To be fair, I can only guess. Whereas you can tell for sure, even without clicking or hovering any of these links, which ones you’ve already visited, because my website changes the colour of visited links.
A journey through time
Browsing the Web is mainly two-dimensional: you either scroll (y-index) or click (z-index).
The colour of links provides a third dimension: time.
- purple links are from the past
- blue links are potential candidates for the present or future
Depending on what you’re looking for, the sight of visited links can trigger two different reactions:
- “Ah yes, that’s the website I was looking for! I’ve already been there.”
- “I’ve already tried this webpage, let’s try the next.”
A list of links as a checklist
Purple links are processed as completed tasks because:
- you probably don’t want to see the same page twice in a row
- you want to resume your checklist where you left if off
The colour distinction provides information about the state of the list.
Purple links? Eww!
But why are visited links so rare? Because designers (like me) are both lazy and picky.
When finalising a mockup (approved by either your ego or your client), you want the coded webpage to actually match that mockup. You wouldn’t want the user’s browsing history to affect your perfectly balanced design now, would you?
If you’re professional enough, you would design the button’s and input’s different states (default, hover, clicked, focused, disabled). But defining the visited state will never cross your mind.
This is one of the first CSS rules any designer writes:
This affects all links, in any state: hover, active, focus, and visited. It’s like a colour reset. You set it and forget it. You could use the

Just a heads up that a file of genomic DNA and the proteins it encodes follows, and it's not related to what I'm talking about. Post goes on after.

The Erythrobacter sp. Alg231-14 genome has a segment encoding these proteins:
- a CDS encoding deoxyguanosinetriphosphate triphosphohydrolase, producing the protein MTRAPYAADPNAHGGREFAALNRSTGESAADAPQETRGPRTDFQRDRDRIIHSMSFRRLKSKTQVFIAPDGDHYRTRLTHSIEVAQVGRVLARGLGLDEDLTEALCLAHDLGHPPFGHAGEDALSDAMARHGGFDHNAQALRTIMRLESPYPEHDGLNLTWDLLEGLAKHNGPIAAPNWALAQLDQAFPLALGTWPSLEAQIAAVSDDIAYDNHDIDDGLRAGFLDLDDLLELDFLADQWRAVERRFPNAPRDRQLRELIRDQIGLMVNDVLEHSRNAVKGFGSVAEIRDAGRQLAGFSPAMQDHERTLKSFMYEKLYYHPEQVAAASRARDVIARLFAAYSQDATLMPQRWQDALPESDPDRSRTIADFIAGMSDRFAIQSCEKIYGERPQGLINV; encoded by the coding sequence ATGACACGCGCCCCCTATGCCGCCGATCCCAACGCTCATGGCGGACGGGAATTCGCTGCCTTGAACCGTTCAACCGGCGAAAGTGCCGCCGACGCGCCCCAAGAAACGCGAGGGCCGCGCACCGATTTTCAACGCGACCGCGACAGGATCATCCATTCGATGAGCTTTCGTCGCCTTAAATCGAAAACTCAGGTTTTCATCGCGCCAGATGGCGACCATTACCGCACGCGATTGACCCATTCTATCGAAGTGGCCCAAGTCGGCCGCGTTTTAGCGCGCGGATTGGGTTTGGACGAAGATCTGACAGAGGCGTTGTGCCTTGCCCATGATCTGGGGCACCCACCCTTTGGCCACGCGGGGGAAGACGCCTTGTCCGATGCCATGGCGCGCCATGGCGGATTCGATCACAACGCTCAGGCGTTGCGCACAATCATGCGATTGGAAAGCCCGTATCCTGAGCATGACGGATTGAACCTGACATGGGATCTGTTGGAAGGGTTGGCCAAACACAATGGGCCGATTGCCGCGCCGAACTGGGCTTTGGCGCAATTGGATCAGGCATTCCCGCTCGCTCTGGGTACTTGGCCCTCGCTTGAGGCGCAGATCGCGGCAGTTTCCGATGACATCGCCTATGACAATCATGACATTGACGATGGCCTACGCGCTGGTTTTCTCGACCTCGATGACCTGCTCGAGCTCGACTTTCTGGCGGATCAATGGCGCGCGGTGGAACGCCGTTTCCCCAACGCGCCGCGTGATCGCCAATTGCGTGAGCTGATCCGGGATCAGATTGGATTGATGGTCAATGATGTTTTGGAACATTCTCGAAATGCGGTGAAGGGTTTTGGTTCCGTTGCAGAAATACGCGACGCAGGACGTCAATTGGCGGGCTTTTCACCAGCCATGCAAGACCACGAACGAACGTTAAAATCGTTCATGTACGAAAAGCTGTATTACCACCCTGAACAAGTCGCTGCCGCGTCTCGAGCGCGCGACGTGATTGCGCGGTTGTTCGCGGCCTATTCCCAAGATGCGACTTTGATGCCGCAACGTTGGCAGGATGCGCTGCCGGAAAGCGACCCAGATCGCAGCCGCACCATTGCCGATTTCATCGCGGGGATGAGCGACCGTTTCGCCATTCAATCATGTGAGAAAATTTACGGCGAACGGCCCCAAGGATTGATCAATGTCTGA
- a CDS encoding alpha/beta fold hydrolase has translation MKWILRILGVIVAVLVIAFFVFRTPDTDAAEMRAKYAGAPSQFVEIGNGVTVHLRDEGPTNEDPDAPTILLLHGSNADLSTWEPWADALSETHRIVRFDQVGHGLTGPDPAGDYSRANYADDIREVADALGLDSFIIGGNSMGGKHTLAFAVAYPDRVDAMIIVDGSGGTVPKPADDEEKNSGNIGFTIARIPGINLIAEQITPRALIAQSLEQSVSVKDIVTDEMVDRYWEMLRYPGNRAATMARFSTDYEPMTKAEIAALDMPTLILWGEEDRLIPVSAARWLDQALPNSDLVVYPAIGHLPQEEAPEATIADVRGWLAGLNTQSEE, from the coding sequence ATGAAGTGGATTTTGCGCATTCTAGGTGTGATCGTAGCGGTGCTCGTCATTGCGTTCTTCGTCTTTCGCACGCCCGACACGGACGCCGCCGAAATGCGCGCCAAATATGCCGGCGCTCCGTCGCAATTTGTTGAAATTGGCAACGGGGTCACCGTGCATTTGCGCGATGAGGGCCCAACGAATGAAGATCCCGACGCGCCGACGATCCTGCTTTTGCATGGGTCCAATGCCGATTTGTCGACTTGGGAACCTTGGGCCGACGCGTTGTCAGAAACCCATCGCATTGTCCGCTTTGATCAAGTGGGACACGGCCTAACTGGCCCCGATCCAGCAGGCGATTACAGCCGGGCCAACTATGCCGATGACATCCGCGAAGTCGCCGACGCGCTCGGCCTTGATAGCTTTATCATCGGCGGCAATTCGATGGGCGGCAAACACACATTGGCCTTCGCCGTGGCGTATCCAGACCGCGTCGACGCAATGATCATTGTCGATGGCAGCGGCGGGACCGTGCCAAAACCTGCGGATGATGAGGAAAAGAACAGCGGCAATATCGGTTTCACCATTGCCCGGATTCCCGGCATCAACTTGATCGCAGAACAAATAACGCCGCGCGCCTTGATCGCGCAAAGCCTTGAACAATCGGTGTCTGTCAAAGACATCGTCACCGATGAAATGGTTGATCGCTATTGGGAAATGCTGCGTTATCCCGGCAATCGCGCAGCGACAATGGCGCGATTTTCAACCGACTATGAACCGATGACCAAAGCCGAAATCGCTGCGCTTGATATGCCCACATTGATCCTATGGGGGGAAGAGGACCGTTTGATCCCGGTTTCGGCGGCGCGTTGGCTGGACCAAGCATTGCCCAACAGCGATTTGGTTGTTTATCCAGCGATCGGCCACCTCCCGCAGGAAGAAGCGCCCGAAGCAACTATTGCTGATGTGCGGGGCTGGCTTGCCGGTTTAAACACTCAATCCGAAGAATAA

:link pseudo-class but nobody knows about it. Plus, you’d forget to set
A webpage is a living document: you design for different viewports, different environments, different interface states, different user interactions.
Ignoring the colour of visited links is like caring about browser consistency: believing that every user experience should be strictly identical.
A few years ago, someone ran an experiment: a website displaying links to the 1000 most visited websites. The website could potentially “steal” your browsing history by computing the colour of each link.
But browsers life Firefox prevent that kind of behaviour now:
Though the color can be changed, the method getComputedStyle will lie and always give back the value of the non-visited color.
As a result, styling visited links is very limited:
Not all links are equal
Most links do not require a visited colour:
- navigation links (homepage, account, settings) that are repeatedly visited
- interface links that alter the state of the page
How do you decide which links should have a visited colour?
- external links because it provides the user information about a link you’re mentioning (which is why link aggregators do style visited links)
- links to articles (or any page whose content remains identical over time)
To explain, let’s say you’re browsing The Guardian. The homepage is dynamic its content gets updated every few minutes. As a user, you don’t need to know you’ve visited the homepage because:
- you probably already have
- you probably will again
What you would like to know however, is which articles you’ve already read because an article’s content is very unlikely to have changed next time you visit it.
So knowing before clicking on article if you’ve already seen it will define your action depending on your intent:
|Not visited yet||Already visited|
|I want to see it||
"That's the article I was looking for!"
|I don't want to see it||
"That doesn't look interesting"
"I've seen that already, it's not interesting"
Next time you design a website, think about
The Web and its users will appreciate it.